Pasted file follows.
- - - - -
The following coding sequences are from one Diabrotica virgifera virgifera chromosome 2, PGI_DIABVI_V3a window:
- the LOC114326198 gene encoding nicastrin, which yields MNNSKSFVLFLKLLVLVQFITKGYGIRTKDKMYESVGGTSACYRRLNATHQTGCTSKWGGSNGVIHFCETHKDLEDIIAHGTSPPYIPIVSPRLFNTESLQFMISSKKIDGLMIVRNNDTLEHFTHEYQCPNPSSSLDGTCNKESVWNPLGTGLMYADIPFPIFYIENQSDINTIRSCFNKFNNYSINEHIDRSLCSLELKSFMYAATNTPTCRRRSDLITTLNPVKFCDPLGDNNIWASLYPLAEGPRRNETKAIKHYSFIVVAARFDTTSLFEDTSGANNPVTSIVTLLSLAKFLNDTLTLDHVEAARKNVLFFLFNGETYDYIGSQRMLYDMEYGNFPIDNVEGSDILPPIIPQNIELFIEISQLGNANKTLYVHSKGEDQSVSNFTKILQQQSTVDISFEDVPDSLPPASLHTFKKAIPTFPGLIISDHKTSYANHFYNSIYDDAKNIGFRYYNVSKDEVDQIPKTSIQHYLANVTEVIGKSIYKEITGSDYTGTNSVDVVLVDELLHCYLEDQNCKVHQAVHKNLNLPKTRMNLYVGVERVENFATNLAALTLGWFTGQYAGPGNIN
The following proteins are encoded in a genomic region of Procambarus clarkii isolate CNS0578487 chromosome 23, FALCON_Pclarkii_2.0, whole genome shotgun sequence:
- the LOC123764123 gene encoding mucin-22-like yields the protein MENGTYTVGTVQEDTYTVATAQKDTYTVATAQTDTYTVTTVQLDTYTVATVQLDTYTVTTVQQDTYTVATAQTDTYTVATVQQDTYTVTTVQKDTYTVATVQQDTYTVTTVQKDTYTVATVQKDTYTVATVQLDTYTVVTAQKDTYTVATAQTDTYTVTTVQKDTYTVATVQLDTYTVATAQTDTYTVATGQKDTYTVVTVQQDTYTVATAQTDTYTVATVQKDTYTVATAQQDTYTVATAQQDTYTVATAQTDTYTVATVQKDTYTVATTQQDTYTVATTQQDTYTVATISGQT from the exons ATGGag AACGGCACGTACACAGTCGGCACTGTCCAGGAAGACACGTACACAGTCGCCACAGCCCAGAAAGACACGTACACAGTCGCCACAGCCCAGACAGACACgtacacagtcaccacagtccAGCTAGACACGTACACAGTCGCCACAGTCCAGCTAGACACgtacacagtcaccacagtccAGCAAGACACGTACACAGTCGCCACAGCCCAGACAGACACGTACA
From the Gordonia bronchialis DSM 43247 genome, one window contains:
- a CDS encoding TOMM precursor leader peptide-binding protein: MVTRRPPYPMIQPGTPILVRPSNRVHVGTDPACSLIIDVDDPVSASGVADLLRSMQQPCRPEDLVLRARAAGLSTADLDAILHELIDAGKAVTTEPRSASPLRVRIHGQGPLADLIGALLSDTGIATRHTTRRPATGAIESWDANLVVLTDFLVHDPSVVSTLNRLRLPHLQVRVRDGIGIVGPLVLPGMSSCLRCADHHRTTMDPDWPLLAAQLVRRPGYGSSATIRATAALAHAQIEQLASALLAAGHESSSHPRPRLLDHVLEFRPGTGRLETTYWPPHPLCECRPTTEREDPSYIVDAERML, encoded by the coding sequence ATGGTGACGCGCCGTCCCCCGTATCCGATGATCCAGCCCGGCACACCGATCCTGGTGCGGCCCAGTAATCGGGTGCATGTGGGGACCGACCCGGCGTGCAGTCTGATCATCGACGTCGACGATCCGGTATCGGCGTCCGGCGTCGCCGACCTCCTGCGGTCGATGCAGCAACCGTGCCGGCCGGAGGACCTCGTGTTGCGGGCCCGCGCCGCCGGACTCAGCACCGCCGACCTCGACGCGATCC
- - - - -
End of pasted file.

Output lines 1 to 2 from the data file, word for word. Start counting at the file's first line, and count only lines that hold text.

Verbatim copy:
The following coding sequences are from one Diabrotica virgifera virgifera chromosome 2, PGI_DIABVI_V3a window:
- the LOC114326198 gene encoding nicastrin, which yields MNNSKSFVLFLKLLVLVQFITKGYGIRTKDKMYESVGGTSACYRRLNATHQTGCTSKWGGSNGVIHFCETHKDLEDIIAHGTSPPYIPIVSPRLFNTESLQFMISSKKIDGLMIVRNNDTLEHFTHEYQCPNPSSSLDGTCNKESVWNPLGTGLMYADIPFPIFYIENQSDINTIRSCFNKFNNYSINEHIDRSLCSLELKSFMYAATNTPTCRRRSDLITTLNPVKFCDPLGDNNIWASLYPLAEGPRRNETKAIKHYSFIVVAARFDTTSLFEDTSGANNPVTSIVTLLSLAKFLNDTLTLDHVEAARKNVLFFLFNGETYDYIGSQRMLYDMEYGNFPIDNVEGSDILPPIIPQNIELFIEISQLGNANKTLYVHSKGEDQSVSNFTKILQQQSTVDISFEDVPDSLPPASLHTFKKAIPTFPGLIISDHKTSYANHFYNSIYDDAKNIGFRYYNVSKDEVDQIPKTSIQHYLANVTEVIGKSIYKEITGSDYTGTNSVDVVLVDELLHCYLEDQNCKVHQAVHKNLNLPKTRMNLYVGVERVENFATNLAALTLGWFTGQYAGPGNIN